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    william shakespeare Quotes

    A lean cheek, - a blue eye, and sunken, - an unquestionable spirit, - a beard neglected:- Then your hose should be ungartered, your bonnet unhanded, your sleeve unbuttoned, your shoe untied, and every thing about you demonstrating a careless desolation.
    — William Shakespeare
    tags: eyes  spirit 
     
    Fortune is painted blind, with a muffler afore her eyes, to signify to you that Fortune is blind.
    — William Shakespeare
    tags: eyes 
     
    Give every man thine ear, but few thy voice; Take each man's censure, but reserve thy judgment.
    — William Shakespeare
    tags: men 
     
    Cry havoc and let slip the dogs of war!
    — William Shakespeare
    tags: dog 
     
    Hot blood begets hot thoughts, And hot thoughts beget Hot deeds, And hot deeds is love.
    — William Shakespeare
    tags: thoughts  blood 
     
    And therefore, - since I cannot prove a lover, To entertain these fair well-spoken days, - I am determined to prove a villain, And hate the idle pleasures of these days.
    — William Shakespeare
    tags: hate  pleasure  lover 
     
    In friendship, as in love, we are often happier through our ignorance than our knowledge.
    — William Shakespeare
    To do a great right do a little wrong.
    — William Shakespeare
    tags: right  wrong 
     
    The prize of all too precious you.
    — William Shakespeare
    Absence doth sharpen love, presence strengthens it; the one brings fuel, the other blows it till it burns clear.
    — William Shakespeare
    Striving to better, oft we mar what's well.
    — William Shakespeare
    Some are born great, others achieve greatness.
    — William Shakespeare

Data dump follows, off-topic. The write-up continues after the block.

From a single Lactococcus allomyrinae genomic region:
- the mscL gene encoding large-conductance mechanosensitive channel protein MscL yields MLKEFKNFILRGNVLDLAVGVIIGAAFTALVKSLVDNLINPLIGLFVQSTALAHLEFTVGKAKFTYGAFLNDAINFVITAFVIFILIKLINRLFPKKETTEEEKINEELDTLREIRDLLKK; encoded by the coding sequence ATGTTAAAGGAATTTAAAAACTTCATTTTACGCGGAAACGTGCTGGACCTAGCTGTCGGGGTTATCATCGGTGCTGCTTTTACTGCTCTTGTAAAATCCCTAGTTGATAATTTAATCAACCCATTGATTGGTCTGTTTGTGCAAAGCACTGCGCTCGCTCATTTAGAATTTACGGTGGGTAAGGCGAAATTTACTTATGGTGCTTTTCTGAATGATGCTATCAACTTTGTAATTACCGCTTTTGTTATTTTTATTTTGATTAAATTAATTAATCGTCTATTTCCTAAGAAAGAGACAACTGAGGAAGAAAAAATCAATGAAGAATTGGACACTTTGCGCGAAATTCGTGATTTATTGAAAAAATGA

tags: greatness  achieve 
     
    As full of spirit as the month of May, and as gorgeous as the sun in Midsummer.
    — William Shakespeare
    tags: spirit 
     
    Music, moody food Of us that trade in love.
    — William Shakespeare
    tags: food  music 
     
    What my tongue dares not that my heart shall say
    — William Shakespeare
    tags: heart 
     
    The teeming Autumn big with rich increase, bearing the wanton burden of the prime like widowed wombs after their lords decease.
    — William Shakespeare
    I durst not laugh for fear of opening my lips and receiving the bad air.
    — William Shakespeare
    tags: fear  bad 
     
    Good with out evil is like light with out darkness which in turn is like righteousness whith out hope.
    — William Shakespeare
    tags: evil  darkness  hope 
     
    Your cause of sorrow must not be measured by his worth, for then it hath no end.
    — William Shakespeare
    tags: sorrow  worth 
     
    Thine eyes I love, and they as pitying me, Knowing thy heart torment me with disdain, Have put on black, and loving mourners be, Looking with pretty ruth upon my pain.
    — William Shakespeare
    tags: pain  heart  eyes  knowing  loving  black